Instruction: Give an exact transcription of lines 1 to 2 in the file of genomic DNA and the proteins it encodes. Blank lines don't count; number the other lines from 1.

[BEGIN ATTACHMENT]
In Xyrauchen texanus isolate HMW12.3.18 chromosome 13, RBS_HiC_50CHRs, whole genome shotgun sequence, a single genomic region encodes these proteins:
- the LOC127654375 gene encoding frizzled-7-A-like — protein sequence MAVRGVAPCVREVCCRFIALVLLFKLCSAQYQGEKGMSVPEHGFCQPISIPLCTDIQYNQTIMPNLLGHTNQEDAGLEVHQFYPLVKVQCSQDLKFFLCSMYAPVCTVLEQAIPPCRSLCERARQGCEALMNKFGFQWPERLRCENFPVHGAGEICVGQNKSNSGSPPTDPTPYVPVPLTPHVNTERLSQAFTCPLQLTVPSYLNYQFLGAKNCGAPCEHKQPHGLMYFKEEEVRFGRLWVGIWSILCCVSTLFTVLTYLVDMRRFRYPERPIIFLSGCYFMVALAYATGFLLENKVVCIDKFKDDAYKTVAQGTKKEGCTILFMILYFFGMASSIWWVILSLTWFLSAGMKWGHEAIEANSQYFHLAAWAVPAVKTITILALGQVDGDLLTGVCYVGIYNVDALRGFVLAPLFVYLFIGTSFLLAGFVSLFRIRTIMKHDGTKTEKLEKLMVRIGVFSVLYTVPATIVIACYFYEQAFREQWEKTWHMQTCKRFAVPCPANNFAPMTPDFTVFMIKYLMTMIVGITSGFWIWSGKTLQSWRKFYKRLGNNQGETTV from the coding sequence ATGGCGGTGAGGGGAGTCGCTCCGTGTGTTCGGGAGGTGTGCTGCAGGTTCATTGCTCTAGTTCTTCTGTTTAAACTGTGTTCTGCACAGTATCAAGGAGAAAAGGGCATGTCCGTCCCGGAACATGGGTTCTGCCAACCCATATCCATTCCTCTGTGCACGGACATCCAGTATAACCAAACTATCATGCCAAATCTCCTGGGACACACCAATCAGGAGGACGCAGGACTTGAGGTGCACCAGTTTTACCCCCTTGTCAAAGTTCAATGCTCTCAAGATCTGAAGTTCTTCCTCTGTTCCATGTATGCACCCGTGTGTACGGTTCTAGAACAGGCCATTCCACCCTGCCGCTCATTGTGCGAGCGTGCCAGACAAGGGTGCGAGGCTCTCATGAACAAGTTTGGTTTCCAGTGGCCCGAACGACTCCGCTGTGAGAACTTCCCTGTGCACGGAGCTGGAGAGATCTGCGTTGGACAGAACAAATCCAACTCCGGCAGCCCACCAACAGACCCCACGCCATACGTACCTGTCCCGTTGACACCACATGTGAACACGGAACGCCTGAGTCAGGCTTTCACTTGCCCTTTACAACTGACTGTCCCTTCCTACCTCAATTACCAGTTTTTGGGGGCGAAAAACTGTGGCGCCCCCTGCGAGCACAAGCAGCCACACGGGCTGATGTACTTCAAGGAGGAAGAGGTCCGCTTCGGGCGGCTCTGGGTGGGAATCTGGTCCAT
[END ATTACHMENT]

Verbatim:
In Xyrauchen texanus isolate HMW12.3.18 chromosome 13, RBS_HiC_50CHRs, whole genome shotgun sequence, a single genomic region encodes these proteins:
- the LOC127654375 gene encoding frizzled-7-A-like — protein sequence MAVRGVAPCVREVCCRFIALVLLFKLCSAQYQGEKGMSVPEHGFCQPISIPLCTDIQYNQTIMPNLLGHTNQEDAGLEVHQFYPLVKVQCSQDLKFFLCSMYAPVCTVLEQAIPPCRSLCERARQGCEALMNKFGFQWPERLRCENFPVHGAGEICVGQNKSNSGSPPTDPTPYVPVPLTPHVNTERLSQAFTCPLQLTVPSYLNYQFLGAKNCGAPCEHKQPHGLMYFKEEEVRFGRLWVGIWSILCCVSTLFTVLTYLVDMRRFRYPERPIIFLSGCYFMVALAYATGFLLENKVVCIDKFKDDAYKTVAQGTKKEGCTILFMILYFFGMASSIWWVILSLTWFLSAGMKWGHEAIEANSQYFHLAAWAVPAVKTITILALGQVDGDLLTGVCYVGIYNVDALRGFVLAPLFVYLFIGTSFLLAGFVSLFRIRTIMKHDGTKTEKLEKLMVRIGVFSVLYTVPATIVIACYFYEQAFREQWEKTWHMQTCKRFAVPCPANNFAPMTPDFTVFMIKYLMTMIVGITSGFWIWSGKTLQSWRKFYKRLGNNQGETTV from the coding sequence ATGGCGGTGAGGGGAGTCGCTCCGTGTGTTCGGGAGGTGTGCTGCAGGTTCATTGCTCTAGTTCTTCTGTTTAAACTGTGTTCTGCACAGTATCAAGGAGAAAAGGGCATGTCCGTCCCGGAACATGGGTTCTGCCAACCCATATCCATTCCTCTGTGCACGGACATCCAGTATAACCAAACTATCATGCCAAATCTCCTGGGACACACCAATCAGGAGGACGCAGGACTTGAGGTGCACCAGTTTTACCCCCTTGTCAAAGTTCAATGCTCTCAAGATCTGAAGTTCTTCCTCTGTTCCATGTATGCACCCGTGTGTACGGTTCTAGAACAGGCCATTCCACCCTGCCGCTCATTGTGCGAGCGTGCCAGACAAGGGTGCGAGGCTCTCATGAACAAGTTTGGTTTCCAGTGGCCCGAACGACTCCGCTGTGAGAACTTCCCTGTGCACGGAGCTGGAGAGATCTGCGTTGGACAGAACAAATCCAACTCCGGCAGCCCACCAACAGACCCCACGCCATACGTACCTGTCCCGTTGACACCACATGTGAACACGGAACGCCTGAGTCAGGCTTTCACTTGCCCTTTACAACTGACTGTCCCTTCCTACCTCAATTACCAGTTTTTGGGGGCGAAAAACTGTGGCGCCCCCTGCGAGCACAAGCAGCCACACGGGCTGATGTACTTCAAGGAGGAAGAGGTCCGCTTCGGGCGGCTCTGGGTGGGAATCTGGTCCAT